From: House Committee on Science, Space, and Technology Democrats
Posted: Wednesday, May 22, 2013
Good afternoon and welcome to our distinguished panel of witnesses.
Thank you, Mr. Chairman, for calling this hearing today on "Next Steps in Human Exploration to Mars and Beyond".
The hearings this Subcommittee and the Full Committee have recently held on near Earth objects and exoplanets, as well as previous hearings held on Mars and planetary science, have only deepened my enthusiasm for what NASA does and wetted my appetite for the places that our astronauts might explore.
Human exploration is indeed a big part of NASA and its inspiring mission.
It's also an important catalyst for advancing our nation's innovation agenda and for demanding the types of skills and educated workforce that contribute to our nation's economic strength.
I want to ensure that others share in my excitement and one day experience the thrill of American astronauts traveling to and exploring a surface far beyond our Earth, and then returning safely home.
That is something that the United States of America has not done in four decades, and I don't want another four decades to pass before we explore deep space again.
That's why I'm delighted to hear the NASA Administrator, Charles Bolden, speaking more often about Mars as the ultimate destination for human space exploration.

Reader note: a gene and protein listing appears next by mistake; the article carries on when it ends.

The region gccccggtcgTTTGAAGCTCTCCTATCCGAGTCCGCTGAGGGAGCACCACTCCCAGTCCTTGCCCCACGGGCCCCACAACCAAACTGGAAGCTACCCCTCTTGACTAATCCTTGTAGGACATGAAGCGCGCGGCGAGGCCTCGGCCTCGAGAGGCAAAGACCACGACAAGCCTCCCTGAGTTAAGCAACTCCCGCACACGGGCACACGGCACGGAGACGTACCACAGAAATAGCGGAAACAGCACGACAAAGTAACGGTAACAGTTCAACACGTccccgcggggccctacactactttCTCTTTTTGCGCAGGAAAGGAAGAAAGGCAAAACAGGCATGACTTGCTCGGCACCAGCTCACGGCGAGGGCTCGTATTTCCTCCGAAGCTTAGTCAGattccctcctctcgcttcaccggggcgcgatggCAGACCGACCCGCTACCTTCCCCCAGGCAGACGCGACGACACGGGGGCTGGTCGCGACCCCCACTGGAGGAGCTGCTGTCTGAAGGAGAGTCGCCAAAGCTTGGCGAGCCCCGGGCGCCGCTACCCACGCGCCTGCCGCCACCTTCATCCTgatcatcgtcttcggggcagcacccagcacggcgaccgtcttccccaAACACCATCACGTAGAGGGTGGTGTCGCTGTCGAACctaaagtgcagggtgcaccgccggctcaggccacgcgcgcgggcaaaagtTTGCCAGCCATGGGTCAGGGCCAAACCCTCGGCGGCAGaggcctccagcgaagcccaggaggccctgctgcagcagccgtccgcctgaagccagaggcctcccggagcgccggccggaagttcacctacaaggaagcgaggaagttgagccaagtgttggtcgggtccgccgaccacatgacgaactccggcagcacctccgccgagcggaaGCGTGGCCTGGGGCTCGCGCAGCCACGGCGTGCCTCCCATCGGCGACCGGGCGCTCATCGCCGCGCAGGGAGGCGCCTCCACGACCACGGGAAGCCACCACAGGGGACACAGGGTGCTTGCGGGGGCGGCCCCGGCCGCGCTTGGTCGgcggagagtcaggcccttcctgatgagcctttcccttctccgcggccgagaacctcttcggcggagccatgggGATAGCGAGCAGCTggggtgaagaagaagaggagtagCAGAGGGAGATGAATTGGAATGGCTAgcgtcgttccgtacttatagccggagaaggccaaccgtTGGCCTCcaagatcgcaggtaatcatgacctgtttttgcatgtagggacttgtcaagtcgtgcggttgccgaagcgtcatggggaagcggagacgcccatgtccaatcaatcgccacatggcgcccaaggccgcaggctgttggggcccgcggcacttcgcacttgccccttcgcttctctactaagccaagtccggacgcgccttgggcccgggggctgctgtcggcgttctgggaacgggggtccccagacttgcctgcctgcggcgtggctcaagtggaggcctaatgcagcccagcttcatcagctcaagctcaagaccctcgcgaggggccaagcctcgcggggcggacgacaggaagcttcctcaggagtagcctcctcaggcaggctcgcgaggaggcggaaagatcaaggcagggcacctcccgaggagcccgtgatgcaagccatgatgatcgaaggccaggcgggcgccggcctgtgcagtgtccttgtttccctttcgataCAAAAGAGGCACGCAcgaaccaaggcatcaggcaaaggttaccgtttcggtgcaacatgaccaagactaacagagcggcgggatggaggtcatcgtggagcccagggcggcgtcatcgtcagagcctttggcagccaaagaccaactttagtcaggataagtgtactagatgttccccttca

Today's hearing will examine potential interim steps en route to that ultimate destination.
Successive NASA Authorizations Acts have authorized a "stepping stone approach" to human exploration. The Moon, near Earth asteroids, and Lagrangian points are among the destinations that can be considered to help prepare for eventual human exploration of Mars.
The Administration's recent proposal to capture a near Earth asteroid, bring it into trans-lunar orbit, and to potentially send humans there is yet another possible step. But before we look at interim steps, we need first to understand what it takes to get to Mars.
Learning how to deal with extended space travel, protecting ourselves from harmful radiation, and surviving on another planet are a few challenges that come to mind.
Is there a plan to get there and to address these and other challenges?
What should Congress expect to be included in a credible and measured roadmap to achieve the goal of sending humans to Mars?
Such a guide can help us determine whether one or more interim steps makes sense, how an interim destination moves us forward along the roadmap, and which destination or destinations are most effective in enabling progress toward a Mars goal.
We have an impressive group of witnesses here today with deep expertise in the issues we are discussing, so thank you for joining us and I look forward to your testimony.
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